This year, 20 students at Dozier-Libbey lost their job-shadowing opportunities with Sutter Delta Hospital because insurance forms were inexplicably held then mismanaged by the district bureaucracy, despite repeated calls from the Dozier-Libbey coordinator.  These valuable educational experiences would not have been lost if the necessary paperwork could have been handled in-house by a charter school.

Untold other educational opportunities have been lost to Dozier-Libbey, including real-time interactions with working doctors and nurses around the world, because district-wide policies could not be tailored to fit the needs of this unique school.  By their very nature, school districts like AUSD must operate on a “one size fits all” mentality in order to control such vast numbers of students and schools.  Dozier-Libbey was never designed to be a cookie-cutter high school.  It was created to be innovative.  Dozier-Libbey has numerous new programs ready to be implemented that address mastery learning of core subjects and credit recovery for struggling students, however these programs are not possible under AUSD, either because the other two high schools are not willing to embrace them (one size must fit all), or there is simply no funding to do so at Dozier-Libbey.

The state funding of public schools is based on the daily attendance at that school (known as “ADA”).  Schools like Dozier-Libbey with large percentages of economically disadvantaged students also receive additional federal funding, commonly referred to as “Title 1.”  All of this is taxpayer money that has been earmarked for educating our children.  However, school districts as large as AUSD have many layers of expensive bureaucracy that siphon off much of that student funding.  The combined salaries of the AUSD administrators (Don Gill, Tim Forrester, Stephanie Anello, Mike Santos, Louis Rocha, and Kenneth Gardner), who have spent so much of the past few months fighting the conversion charter, total over a million dollars.  That’s enough money to hire more than 20 librarians (DLMHS currently has one part-time librarian).  And there are literally scores of other administrators in Antioch being paid six-figure salaries who rarely venture near a classroom.  The more that schools operate independently, the less these central administration positions can be justified to the public—and that’s a very scary prospect for those individuals who enjoy them.

Dozier-Libbey receives from the district only a fraction of its ADA entitlements and none of its Title 1 monies.  The school site principal was given control of only $29,000 last school year, and of that funding amount $5,000 went toward paying a district-negotiated lease for the school’s copy machine.  Another $8,000 went toward paying the school’s librarian to stay an extra hour each day beyond the four hours for which she is contracted by the district.  Fortunately, many Dozier-Libbey teachers have been prolific in writing grant requests for their special projects.  Yet, even such grant money directed to Dozier-Libbey is occasionally siphoned off by the district for other uses.  And Dozier-Libbey suffers because of its own highly efficient fiscal management.  Antioch High School, a school only three times the size of Dozier-Libbey, receives eight times the operating budget from the district!  As a charter school, far more funding allocated by the state and federal government for Dozier-Libbey students would benefit Dozier-Libbey students.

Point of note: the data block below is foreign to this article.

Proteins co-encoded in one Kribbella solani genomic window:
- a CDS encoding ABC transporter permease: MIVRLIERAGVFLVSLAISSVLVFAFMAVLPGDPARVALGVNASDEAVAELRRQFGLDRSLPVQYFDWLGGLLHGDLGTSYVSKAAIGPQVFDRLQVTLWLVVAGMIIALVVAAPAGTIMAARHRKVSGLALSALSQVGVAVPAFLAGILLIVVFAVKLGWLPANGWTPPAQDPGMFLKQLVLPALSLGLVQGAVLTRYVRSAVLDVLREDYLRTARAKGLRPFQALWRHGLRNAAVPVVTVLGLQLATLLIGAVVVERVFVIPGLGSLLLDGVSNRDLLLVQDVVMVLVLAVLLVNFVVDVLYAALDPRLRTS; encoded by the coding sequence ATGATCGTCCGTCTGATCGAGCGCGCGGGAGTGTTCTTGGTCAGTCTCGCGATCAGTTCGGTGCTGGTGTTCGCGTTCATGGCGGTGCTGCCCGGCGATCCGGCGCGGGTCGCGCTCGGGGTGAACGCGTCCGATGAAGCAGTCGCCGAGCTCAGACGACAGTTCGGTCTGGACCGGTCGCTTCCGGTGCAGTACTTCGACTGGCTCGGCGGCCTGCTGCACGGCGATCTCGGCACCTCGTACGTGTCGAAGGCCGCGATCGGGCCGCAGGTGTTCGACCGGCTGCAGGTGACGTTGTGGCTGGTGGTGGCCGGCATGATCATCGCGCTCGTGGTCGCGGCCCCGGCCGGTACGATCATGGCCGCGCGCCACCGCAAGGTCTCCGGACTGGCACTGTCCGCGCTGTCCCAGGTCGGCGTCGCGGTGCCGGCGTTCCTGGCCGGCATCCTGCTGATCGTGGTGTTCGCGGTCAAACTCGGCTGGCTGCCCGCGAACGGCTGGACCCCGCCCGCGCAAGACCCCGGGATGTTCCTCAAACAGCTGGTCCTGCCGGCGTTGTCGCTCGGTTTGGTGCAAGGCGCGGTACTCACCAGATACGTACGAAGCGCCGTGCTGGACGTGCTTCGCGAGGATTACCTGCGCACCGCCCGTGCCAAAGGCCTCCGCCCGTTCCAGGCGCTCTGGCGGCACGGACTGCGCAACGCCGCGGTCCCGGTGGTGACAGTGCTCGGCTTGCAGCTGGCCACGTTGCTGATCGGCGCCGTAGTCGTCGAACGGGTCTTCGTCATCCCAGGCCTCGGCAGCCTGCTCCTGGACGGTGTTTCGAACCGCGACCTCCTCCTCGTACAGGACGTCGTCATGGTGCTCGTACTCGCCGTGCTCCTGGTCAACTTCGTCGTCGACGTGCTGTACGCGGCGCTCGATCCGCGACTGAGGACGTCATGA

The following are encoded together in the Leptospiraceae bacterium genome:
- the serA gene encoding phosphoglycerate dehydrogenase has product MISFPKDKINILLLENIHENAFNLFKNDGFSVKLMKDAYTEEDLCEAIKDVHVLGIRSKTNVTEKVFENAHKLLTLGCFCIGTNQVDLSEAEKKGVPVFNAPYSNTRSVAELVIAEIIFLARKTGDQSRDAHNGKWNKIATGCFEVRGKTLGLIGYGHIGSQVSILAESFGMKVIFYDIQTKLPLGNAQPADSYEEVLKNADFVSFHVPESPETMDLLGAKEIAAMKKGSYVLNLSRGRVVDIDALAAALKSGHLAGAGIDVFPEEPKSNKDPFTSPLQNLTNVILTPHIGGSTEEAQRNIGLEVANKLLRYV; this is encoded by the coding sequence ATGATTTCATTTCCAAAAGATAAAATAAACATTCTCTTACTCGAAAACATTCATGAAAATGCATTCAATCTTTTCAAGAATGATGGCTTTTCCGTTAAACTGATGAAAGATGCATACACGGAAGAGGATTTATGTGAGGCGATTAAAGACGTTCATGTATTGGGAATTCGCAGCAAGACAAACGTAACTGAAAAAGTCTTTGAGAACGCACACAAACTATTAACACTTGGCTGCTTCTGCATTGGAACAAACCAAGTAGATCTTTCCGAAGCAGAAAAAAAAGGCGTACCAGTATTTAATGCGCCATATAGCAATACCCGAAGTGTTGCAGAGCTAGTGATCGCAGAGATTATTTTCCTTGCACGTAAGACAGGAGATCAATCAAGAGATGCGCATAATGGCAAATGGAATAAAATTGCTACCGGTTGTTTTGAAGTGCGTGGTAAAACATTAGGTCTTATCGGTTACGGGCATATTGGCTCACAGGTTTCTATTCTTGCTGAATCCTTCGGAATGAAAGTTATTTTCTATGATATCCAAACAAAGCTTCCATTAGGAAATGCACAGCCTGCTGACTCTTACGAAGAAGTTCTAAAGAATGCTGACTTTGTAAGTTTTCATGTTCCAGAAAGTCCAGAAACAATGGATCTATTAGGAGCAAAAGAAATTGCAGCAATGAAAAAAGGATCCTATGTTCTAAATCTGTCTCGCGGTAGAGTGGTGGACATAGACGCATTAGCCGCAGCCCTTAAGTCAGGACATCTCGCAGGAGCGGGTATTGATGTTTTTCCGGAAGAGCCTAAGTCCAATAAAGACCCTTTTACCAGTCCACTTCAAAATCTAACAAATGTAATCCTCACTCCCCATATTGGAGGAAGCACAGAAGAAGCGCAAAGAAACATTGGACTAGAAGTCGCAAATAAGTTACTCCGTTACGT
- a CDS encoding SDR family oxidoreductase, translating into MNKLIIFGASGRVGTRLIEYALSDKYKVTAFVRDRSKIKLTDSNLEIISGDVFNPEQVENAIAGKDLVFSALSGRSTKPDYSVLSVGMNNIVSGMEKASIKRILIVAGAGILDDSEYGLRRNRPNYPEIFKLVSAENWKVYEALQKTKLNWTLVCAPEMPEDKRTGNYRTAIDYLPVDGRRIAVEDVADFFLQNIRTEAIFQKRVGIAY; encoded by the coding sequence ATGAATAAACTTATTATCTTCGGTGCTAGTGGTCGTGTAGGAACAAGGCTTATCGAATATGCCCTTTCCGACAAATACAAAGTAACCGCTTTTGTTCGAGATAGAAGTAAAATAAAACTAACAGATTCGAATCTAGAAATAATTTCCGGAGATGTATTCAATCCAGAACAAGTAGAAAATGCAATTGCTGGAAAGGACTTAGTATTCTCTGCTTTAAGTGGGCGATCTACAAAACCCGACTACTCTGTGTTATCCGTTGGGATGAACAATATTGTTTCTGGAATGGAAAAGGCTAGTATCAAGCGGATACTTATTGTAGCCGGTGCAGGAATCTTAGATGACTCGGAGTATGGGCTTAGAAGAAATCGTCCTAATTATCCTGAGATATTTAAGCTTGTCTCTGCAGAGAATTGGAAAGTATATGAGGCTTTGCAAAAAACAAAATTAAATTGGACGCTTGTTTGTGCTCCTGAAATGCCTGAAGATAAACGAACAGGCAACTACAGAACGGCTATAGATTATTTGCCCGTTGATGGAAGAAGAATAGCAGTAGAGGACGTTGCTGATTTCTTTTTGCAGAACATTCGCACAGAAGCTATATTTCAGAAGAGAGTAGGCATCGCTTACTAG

So how does the charter conversion all turn out, and more importantly, what does it do for the kids?  At this point, there are two possible paths that the school district could take.

The first is for AUSD to continue with their current strategy.  The counter petition the district filed to make Dozier-Libbey a “dependent charter” stands on only the shakiest of legal ground, but it will serve to drag the conversion into the courts for possibly months or years—a stated objective made by the district at the school board hearing on their proposal.  They will spend untold thousands from public funds on litigation—money desperately needed by their own students.  (Dozier-Libbey charter petitioners are now receiving legal support from numerous pro-education organizations throughout the state.)  The district will undoubtedly also use this time to make staffing changes at the school, hamstringing a dedicated and highly professional team that has been years in development. 

However, another course of action could be for the leaders of AUSD to put the needs of the students of Antioch ahead of their own egos.  Allow the teachers of Dozier-Libbey, whom they’ve recognized as highly competent professionals, to run with their grand experiment unfettered and unchallenged.  If the charter succeeds, it will benefit not only the students at Dozier-Libbey, but will bring forth innovations and new ideas that can be shared with the entire district (as has been seen in numerous other charter-to-school district relationships).  But if Dozier-Libbey fails to meet its ambitious objectives as a charter, then the charter is simply revoked and the school returns to AUSD management.  These conversions, in either direction, do not need to be messy or expensive.  It is the district that is choosing to make it so. 

And so one can only wonder, what is the district really afraid of?

Jeff Weber is an 18-year veteran of AUSD, and currently teaches world history at Dozier-Libbey Medical High School and one of the organizers of the charter petition.